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64 CHAPTER 3


This chapter also demonstrated that government subsidy can improve the quality of schooling, despite the fact that school quality largely depends on local resource availability. Government subsidies, if progressively allocated to lower-quality schools with a poorer resource base, can potentially dis- connect the linkage between local resources and school quality. To narrow the current imbalance, the government should increase financial and per- sonnel support to disadvantaged locales and schools by targeting specific areas—as its progressive subsidy allocation has recently begun to do. If this direct option is limited owing to government budget constraints, alternative strategies may require the redistribution of fees from richer to poorer schools or the implementation of programs that more explicitly move certain kinds of children to better schools—including busing and school vouchers—as already adopted in developed countries.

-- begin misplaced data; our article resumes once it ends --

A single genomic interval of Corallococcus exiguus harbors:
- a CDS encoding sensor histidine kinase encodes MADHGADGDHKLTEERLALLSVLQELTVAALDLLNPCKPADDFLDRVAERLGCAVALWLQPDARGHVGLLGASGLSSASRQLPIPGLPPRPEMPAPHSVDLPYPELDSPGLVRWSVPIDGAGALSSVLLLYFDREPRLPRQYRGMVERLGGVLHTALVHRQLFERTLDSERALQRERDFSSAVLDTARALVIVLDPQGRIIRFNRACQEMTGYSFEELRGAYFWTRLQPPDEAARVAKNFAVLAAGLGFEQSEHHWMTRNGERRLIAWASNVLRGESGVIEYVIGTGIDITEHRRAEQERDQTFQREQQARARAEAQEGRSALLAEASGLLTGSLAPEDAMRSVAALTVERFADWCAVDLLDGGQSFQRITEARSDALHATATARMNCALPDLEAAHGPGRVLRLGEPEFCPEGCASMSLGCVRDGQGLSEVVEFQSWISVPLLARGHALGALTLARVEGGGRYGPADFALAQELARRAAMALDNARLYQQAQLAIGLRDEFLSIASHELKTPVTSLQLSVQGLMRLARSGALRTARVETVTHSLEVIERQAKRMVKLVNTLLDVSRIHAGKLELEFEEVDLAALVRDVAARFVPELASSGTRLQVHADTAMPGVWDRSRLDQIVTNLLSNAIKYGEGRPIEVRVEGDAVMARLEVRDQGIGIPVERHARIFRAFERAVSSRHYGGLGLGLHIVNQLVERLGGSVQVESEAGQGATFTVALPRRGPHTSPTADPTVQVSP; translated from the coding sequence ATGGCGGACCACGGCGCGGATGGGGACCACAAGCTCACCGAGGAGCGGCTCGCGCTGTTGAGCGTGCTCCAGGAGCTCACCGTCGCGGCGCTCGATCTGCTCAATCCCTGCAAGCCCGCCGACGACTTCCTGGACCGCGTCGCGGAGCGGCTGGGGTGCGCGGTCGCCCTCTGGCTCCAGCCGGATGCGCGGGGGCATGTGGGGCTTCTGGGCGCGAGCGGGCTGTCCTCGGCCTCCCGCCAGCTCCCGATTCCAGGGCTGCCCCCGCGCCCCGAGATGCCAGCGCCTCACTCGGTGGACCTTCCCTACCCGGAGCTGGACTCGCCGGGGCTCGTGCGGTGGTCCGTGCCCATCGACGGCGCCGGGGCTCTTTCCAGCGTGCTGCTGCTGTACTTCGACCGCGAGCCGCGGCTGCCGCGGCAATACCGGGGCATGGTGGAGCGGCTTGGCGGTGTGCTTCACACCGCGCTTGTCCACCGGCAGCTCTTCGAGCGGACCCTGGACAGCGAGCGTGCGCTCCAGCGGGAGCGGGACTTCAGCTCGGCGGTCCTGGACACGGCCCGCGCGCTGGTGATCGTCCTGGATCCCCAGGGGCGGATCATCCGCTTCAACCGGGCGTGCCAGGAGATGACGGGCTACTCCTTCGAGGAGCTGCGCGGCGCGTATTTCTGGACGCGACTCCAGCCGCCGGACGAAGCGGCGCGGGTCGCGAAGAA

In this chapter I did not account for more qualitative factors, such as the quality of teachers and school management. It is puzzling why learner achievement in South Africa still differs so widely across population groups despite the equalization (albeit very gradual) of school inputs, such as those measured by LER. There is a need to pay equal or even greater attention to qualitative inputs within the school system, in addition to the highly progres- sive subsidy allocations.


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